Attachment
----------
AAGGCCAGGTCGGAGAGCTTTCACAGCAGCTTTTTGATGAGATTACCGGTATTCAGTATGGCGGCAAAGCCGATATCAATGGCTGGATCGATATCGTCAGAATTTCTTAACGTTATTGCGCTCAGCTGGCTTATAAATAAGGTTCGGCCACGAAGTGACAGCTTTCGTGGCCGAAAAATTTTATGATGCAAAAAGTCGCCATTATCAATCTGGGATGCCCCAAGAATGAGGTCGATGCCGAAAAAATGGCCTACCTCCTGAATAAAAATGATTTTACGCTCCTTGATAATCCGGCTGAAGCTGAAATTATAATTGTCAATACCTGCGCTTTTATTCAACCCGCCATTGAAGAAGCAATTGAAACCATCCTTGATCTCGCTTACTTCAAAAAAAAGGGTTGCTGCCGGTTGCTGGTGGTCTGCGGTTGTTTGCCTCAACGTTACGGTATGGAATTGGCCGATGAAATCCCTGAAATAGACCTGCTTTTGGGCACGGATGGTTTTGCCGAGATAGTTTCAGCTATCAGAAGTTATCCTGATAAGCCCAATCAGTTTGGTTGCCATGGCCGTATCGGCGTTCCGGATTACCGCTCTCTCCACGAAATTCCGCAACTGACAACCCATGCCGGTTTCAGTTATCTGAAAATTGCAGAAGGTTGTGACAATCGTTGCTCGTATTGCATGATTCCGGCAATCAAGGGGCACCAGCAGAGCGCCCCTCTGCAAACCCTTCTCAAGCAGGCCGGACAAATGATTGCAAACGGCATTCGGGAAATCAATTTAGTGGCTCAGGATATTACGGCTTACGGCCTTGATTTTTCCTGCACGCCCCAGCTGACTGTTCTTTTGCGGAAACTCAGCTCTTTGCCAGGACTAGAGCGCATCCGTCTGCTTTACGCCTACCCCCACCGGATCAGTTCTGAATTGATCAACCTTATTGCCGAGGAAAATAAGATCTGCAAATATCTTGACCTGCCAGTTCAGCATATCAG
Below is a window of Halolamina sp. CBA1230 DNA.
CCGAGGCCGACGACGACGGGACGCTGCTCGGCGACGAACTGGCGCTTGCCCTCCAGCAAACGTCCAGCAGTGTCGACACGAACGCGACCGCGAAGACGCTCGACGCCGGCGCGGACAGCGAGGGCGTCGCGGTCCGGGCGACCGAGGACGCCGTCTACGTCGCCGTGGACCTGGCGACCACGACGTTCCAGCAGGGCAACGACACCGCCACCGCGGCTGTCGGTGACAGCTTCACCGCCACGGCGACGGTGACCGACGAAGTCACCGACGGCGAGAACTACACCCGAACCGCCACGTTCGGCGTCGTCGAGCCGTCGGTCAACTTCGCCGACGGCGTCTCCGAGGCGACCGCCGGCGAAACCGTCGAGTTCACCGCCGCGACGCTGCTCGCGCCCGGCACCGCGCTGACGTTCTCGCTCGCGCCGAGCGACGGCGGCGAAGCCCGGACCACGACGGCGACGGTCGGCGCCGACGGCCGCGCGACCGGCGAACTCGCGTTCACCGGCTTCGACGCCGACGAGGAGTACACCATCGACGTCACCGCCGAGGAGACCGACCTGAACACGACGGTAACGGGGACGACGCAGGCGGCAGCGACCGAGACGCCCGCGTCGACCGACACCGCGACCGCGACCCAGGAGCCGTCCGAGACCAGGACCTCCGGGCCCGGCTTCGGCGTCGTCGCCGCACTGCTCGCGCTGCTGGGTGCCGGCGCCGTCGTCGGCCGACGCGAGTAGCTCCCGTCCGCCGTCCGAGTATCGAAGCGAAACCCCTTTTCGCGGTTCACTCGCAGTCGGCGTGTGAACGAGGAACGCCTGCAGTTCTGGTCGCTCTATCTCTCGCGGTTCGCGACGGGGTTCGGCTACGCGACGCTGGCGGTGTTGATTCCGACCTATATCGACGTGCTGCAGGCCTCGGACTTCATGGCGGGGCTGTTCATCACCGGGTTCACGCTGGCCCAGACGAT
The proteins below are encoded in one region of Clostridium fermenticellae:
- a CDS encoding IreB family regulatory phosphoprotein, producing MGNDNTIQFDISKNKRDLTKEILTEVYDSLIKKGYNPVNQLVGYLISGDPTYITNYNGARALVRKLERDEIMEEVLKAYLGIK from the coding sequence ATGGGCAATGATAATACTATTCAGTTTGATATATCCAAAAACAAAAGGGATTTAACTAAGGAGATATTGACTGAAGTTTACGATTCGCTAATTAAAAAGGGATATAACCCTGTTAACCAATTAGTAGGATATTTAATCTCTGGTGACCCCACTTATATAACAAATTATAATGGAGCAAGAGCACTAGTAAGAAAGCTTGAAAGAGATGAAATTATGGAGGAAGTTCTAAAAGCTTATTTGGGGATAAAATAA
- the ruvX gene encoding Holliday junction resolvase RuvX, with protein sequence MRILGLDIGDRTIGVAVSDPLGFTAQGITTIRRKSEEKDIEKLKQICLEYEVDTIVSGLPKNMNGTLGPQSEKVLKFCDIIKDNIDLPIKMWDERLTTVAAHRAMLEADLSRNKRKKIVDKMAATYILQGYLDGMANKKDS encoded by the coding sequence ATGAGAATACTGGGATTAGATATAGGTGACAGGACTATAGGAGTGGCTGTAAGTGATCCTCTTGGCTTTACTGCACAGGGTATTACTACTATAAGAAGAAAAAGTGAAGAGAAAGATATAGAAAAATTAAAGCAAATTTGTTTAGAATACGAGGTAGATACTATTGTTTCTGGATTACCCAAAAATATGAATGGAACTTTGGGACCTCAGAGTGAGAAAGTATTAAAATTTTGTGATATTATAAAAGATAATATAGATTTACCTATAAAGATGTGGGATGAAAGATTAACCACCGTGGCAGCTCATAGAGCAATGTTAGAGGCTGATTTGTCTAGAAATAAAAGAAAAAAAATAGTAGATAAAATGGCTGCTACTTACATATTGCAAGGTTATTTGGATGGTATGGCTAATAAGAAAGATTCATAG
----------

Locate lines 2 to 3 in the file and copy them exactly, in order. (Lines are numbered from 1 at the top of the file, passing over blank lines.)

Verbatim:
Below is a window of Halolamina sp. CBA1230 DNA.
CCGAGGCCGACGACGACGGGACGCTGCTCGGCGACGAACTGGCGCTTGCCCTCCAGCAAACGTCCAGCAGTGTCGACACGAACGCGACCGCGAAGACGCTCGACGCCGGCGCGGACAGCGAGGGCGTCGCGGTCCGGGCGACCGAGGACGCCGTCTACGTCGCCGTGGACCTGGCGACCACGACGTTCCAGCAGGGCAACGACACCGCCACCGCGGCTGTCGGTGACAGCTTCACCGCCACGGCGACGGTGACCGACGAAGTCACCGACGGCGAGAACTACACCCGAACCGCCACGTTCGGCGTCGTCGAGCCGTCGGTCAACTTCGCCGACGGCGTCTCCGAGGCGACCGCCGGCGAAACCGTCGAGTTCACCGCCGCGACGCTGCTCGCGCCCGGCACCGCGCTGACGTTCTCGCTCGCGCCGAGCGACGGCGGCGAAGCCCGGACCACGACGGCGACGGTCGGCGCCGACGGCCGCGCGACCGGCGAACTCGCGTTCACCGGCTTCGACGCCGACGAGGAGTACACCATCGACGTCACCGCCGAGGAGACCGACCTGAACACGACGGTAACGGGGACGACGCAGGCGGCAGCGACCGAGACGCCCGCGTCGACCGACACCGCGACCGCGACCCAGGAGCCGTCCGAGACCAGGACCTCCGGGCCCGGCTTCGGCGTCGTCGCCGCACTGCTCGCGCTGCTGGGTGCCGGCGCCGTCGTCGGCCGACGCGAGTAGCTCCCGTCCGCCGTCCGAGTATCGAAGCGAAACCCCTTTTCGCGGTTCACTCGCAGTCGGCGTGTGAACGAGGAACGCCTGCAGTTCTGGTCGCTCTATCTCTCGCGGTTCGCGACGGGGTTCGGCTACGCGACGCTGGCGGTGTTGATTCCGACCTATATCGACGTGCTGCAGGCCTCGGACTTCATGGCGGGGCTGTTCATCACCGGGTTCACGCTGGCCCAGACGAT